This past Wednesday night I decided to tell a very short version of the events of what has been called Holy Week for centuries to the children gathered for our mid-week children’s group. It took me about 10 or so minutes to start with Palm Sunday (and why we called it “palm” Sunday) through the events in temple that caused Jesus to get angry, to the Last Supper and Passover (and I explained what the Passover meant to the horror and consternation of some of the kids) and on to Good Friday (“Why is it called “Good” Friday Pastor Jim when Jesus died?”)
As I have reflected on that experience the immenseness of Easter hit me head on like never before and I am not sure why. It has also silenced me for the past several days from writing on here, or Twitter (at least until late last night when I decided to leave it for a while and deactivated my account) or Facebook.
Until today when we held an Easter egg hunt. My wife used some “well-known Easter Eggs” to present the Easter story and it came to me again:
“Where do you find yourself in the events from Palm Sunday to Easter Sunday morning?”
I am not sure why that question, which I often ask myself and others during this week, popped into my head, (I’ll credit the Holy Spirit however). But it is what I am pondering this Holy Saturday afternoon (often called Black Saturday)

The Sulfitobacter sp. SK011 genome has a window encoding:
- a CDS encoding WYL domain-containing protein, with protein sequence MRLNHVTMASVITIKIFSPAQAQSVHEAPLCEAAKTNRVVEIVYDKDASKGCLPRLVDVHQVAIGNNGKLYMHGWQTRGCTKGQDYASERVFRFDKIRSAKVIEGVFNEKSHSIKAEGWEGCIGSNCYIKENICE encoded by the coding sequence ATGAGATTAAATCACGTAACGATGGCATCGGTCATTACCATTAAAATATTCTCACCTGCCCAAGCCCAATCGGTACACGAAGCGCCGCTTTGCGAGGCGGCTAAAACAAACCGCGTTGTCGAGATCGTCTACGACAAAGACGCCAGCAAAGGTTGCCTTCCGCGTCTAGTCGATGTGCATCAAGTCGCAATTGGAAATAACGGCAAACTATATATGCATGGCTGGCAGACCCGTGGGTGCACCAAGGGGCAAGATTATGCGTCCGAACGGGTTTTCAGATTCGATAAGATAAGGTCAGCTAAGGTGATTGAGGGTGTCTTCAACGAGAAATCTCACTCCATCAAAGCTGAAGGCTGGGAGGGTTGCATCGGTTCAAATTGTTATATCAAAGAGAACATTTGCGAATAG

I see myself sometimes in Peter’s shoes in the courtyard when I deny the Lord by a refusal to trust Him or speak up in response to a question about this weekend.
There are other times when I am disappointed with God and even angry with Him when He does not do what I thought He should do and I find myself in the angry crowd. (Have you stopped to consider that perhaps they grew angry with him, not just because they were afraid of going against their religious leaders in not supporting their efforts to crucify Him, but because, like Judas, they thought He did not do what a Messiah was supposed to do – take Israel back from the Romans and re-establish Israel as a great nation?)
And there are times when I find myself in disbelief like the disciples did when Mary said “He’s alive!” until Jesus moves a mountain in my life and that embrace of grace and power creates a change within me that I cannot make though I have tried and tried.
I definitely not there when Jesus was crucified. But I have through my disbelief, my denial, even my sin of betrayal through disobedience, often mocked His saving grace and turned my back on Him.
What about you? Where do you find yourself in the Easter story?